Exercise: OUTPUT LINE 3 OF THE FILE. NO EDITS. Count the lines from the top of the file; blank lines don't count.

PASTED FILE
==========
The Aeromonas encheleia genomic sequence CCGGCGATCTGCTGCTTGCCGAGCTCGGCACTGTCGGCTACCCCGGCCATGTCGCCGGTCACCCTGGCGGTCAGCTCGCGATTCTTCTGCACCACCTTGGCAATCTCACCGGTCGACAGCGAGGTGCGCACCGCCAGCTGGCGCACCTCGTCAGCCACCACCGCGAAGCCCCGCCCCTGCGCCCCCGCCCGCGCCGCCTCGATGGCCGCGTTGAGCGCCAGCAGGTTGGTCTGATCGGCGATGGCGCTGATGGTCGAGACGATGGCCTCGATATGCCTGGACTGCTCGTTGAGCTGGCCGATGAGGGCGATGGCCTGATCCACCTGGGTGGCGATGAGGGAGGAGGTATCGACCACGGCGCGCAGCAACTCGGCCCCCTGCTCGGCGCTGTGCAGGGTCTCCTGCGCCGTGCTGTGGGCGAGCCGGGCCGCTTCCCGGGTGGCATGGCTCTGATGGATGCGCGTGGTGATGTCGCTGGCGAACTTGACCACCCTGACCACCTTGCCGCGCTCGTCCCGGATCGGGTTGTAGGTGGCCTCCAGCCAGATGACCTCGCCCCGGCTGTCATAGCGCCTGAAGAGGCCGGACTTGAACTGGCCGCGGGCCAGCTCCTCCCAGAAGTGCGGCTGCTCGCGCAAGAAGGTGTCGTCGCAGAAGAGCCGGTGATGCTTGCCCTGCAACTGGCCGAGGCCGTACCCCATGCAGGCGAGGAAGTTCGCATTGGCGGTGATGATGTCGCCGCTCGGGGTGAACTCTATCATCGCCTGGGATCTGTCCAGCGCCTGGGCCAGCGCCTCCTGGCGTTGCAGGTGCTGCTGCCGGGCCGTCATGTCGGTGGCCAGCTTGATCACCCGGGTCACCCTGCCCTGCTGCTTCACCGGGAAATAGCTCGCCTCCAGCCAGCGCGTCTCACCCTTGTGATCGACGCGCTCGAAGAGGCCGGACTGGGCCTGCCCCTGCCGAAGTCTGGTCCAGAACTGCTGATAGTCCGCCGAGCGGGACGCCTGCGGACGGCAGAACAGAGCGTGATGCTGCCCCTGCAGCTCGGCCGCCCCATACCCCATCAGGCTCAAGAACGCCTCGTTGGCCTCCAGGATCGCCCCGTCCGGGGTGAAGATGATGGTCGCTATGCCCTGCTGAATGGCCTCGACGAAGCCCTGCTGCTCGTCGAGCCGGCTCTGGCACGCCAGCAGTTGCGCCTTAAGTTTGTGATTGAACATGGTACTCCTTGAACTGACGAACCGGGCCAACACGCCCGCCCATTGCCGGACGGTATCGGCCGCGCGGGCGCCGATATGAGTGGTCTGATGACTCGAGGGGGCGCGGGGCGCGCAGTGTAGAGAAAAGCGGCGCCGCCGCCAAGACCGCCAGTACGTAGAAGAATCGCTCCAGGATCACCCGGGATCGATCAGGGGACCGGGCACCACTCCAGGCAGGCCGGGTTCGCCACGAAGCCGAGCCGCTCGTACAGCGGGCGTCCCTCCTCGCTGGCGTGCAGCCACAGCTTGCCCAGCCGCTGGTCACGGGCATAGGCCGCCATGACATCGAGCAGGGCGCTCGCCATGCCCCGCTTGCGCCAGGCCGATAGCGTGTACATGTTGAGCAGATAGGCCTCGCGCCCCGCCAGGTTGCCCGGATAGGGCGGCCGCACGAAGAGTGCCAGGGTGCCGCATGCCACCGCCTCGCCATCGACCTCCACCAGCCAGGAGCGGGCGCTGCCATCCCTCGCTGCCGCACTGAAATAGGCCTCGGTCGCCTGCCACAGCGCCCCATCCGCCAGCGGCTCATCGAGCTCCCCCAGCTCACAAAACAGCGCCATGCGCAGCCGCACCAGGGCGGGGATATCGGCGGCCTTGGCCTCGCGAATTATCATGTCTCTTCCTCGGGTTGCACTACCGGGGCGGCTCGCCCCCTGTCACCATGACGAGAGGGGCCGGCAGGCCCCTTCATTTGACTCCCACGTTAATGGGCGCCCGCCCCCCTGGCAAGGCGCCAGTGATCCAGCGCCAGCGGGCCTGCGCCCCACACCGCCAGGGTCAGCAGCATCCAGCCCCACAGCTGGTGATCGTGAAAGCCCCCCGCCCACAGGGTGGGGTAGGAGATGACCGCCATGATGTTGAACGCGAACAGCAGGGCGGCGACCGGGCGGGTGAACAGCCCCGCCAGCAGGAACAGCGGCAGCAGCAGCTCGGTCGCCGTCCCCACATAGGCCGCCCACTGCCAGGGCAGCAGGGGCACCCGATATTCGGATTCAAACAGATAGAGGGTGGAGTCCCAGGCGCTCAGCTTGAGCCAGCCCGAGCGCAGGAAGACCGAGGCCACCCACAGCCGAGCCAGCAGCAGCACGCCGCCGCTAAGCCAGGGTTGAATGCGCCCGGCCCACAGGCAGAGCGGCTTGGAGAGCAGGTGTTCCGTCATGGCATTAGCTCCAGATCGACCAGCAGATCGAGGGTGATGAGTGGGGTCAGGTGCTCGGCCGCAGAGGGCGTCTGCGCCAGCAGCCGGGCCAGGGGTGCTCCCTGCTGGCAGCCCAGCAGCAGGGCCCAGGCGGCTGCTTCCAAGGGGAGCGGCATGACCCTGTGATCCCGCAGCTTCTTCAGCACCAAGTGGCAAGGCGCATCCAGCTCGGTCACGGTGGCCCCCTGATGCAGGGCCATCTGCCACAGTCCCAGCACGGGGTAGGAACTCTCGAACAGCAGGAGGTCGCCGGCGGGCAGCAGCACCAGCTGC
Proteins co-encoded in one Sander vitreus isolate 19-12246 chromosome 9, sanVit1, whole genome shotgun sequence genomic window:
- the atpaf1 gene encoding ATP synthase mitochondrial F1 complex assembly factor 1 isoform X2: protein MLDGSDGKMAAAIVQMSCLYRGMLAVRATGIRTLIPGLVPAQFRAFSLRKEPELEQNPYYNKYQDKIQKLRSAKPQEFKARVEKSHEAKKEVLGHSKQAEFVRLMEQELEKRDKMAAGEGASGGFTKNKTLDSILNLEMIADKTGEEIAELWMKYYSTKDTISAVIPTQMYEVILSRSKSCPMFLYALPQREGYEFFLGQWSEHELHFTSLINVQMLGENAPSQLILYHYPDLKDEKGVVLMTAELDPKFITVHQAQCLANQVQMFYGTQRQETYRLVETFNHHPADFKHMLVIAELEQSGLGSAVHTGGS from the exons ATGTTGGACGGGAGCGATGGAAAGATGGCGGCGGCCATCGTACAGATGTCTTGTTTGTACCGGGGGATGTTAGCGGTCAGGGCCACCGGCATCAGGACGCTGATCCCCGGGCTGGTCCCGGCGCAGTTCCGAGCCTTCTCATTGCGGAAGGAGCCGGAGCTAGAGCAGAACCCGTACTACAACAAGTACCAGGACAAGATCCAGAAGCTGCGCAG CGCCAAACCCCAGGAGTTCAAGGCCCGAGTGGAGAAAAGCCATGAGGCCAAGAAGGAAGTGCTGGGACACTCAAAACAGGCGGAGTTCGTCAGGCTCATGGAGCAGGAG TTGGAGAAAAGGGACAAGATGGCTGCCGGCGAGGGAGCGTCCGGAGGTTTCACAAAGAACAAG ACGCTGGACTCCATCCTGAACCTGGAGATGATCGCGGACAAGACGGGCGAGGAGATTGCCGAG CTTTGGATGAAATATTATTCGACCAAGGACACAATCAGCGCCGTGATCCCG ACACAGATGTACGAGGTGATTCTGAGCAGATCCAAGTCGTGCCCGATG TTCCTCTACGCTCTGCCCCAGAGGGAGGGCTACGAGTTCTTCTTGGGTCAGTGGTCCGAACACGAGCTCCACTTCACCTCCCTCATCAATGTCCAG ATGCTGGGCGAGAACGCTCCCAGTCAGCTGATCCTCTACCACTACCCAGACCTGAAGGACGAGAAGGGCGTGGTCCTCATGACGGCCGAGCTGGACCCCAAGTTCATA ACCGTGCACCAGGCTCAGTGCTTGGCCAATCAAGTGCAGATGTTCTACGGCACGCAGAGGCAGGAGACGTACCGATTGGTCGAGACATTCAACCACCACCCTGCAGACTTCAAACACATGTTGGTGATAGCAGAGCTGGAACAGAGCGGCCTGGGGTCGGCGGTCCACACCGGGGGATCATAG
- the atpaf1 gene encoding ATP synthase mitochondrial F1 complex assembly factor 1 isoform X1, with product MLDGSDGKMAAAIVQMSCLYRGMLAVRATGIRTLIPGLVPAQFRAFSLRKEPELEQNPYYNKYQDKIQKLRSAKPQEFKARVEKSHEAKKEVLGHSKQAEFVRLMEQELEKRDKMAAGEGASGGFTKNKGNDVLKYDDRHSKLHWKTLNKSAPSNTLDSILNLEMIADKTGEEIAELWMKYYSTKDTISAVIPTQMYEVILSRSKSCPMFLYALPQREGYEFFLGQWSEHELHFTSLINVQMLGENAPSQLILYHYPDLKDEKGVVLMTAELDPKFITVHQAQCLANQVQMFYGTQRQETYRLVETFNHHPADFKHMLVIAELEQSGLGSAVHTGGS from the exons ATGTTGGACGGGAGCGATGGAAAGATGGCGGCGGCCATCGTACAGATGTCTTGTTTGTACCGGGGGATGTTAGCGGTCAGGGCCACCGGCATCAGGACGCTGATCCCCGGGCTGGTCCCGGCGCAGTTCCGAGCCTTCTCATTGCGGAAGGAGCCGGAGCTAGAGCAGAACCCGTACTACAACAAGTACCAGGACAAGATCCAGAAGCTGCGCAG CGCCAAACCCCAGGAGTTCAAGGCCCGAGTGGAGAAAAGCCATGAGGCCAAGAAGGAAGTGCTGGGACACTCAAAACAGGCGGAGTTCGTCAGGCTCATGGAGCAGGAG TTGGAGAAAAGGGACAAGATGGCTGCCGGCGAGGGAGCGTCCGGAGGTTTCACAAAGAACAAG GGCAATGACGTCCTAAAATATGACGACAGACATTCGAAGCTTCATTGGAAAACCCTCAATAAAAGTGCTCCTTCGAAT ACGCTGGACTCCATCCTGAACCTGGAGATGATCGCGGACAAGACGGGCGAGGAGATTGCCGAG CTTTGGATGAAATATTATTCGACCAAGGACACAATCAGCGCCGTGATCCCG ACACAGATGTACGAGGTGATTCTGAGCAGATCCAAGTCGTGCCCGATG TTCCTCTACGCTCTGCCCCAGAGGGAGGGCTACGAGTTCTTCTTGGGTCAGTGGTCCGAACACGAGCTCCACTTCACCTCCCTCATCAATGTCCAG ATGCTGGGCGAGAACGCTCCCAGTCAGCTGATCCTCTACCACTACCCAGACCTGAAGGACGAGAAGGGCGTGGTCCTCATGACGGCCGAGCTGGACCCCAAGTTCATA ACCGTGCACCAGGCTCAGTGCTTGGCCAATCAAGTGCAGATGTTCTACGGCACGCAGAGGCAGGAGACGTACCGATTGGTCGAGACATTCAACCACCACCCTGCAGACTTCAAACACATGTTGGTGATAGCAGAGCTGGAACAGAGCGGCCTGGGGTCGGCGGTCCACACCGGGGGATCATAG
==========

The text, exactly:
- the atpaf1 gene encoding ATP synthase mitochondrial F1 complex assembly factor 1 isoform X2: protein MLDGSDGKMAAAIVQMSCLYRGMLAVRATGIRTLIPGLVPAQFRAFSLRKEPELEQNPYYNKYQDKIQKLRSAKPQEFKARVEKSHEAKKEVLGHSKQAEFVRLMEQELEKRDKMAAGEGASGGFTKNKTLDSILNLEMIADKTGEEIAELWMKYYSTKDTISAVIPTQMYEVILSRSKSCPMFLYALPQREGYEFFLGQWSEHELHFTSLINVQMLGENAPSQLILYHYPDLKDEKGVVLMTAELDPKFITVHQAQCLANQVQMFYGTQRQETYRLVETFNHHPADFKHMLVIAELEQSGLGSAVHTGGS from the exons ATGTTGGACGGGAGCGATGGAAAGATGGCGGCGGCCATCGTACAGATGTCTTGTTTGTACCGGGGGATGTTAGCGGTCAGGGCCACCGGCATCAGGACGCTGATCCCCGGGCTGGTCCCGGCGCAGTTCCGAGCCTTCTCATTGCGGAAGGAGCCGGAGCTAGAGCAGAACCCGTACTACAACAAGTACCAGGACAAGATCCAGAAGCTGCGCAG CGCCAAACCCCAGGAGTTCAAGGCCCGAGTGGAGAAAAGCCATGAGGCCAAGAAGGAAGTGCTGGGACACTCAAAACAGGCGGAGTTCGTCAGGCTCATGGAGCAGGAG TTGGAGAAAAGGGACAAGATGGCTGCCGGCGAGGGAGCGTCCGGAGGTTTCACAAAGAACAAG ACGCTGGACTCCATCCTGAACCTGGAGATGATCGCGGACAAGACGGGCGAGGAGATTGCCGAG CTTTGGATGAAATATTATTCGACCAAGGACACAATCAGCGCCGTGATCCCG ACACAGATGTACGAGGTGATTCTGAGCAGATCCAAGTCGTGCCCGATG TTCCTCTACGCTCTGCCCCAGAGGGAGGGCTACGAGTTCTTCTTGGGTCAGTGGTCCGAACACGAGCTCCACTTCACCTCCCTCATCAATGTCCAG ATGCTGGGCGAGAACGCTCCCAGTCAGCTGATCCTCTACCACTACCCAGACCTGAAGGACGAGAAGGGCGTGGTCCTCATGACGGCCGAGCTGGACCCCAAGTTCATA ACCGTGCACCAGGCTCAGTGCTTGGCCAATCAAGTGCAGATGTTCTACGGCACGCAGAGGCAGGAGACGTACCGATTGGTCGAGACATTCAACCACCACCCTGCAGACTTCAAACACATGTTGGTGATAGCAGAGCTGGAACAGAGCGGCCTGGGGTCGGCGGTCCACACCGGGGGATCATAG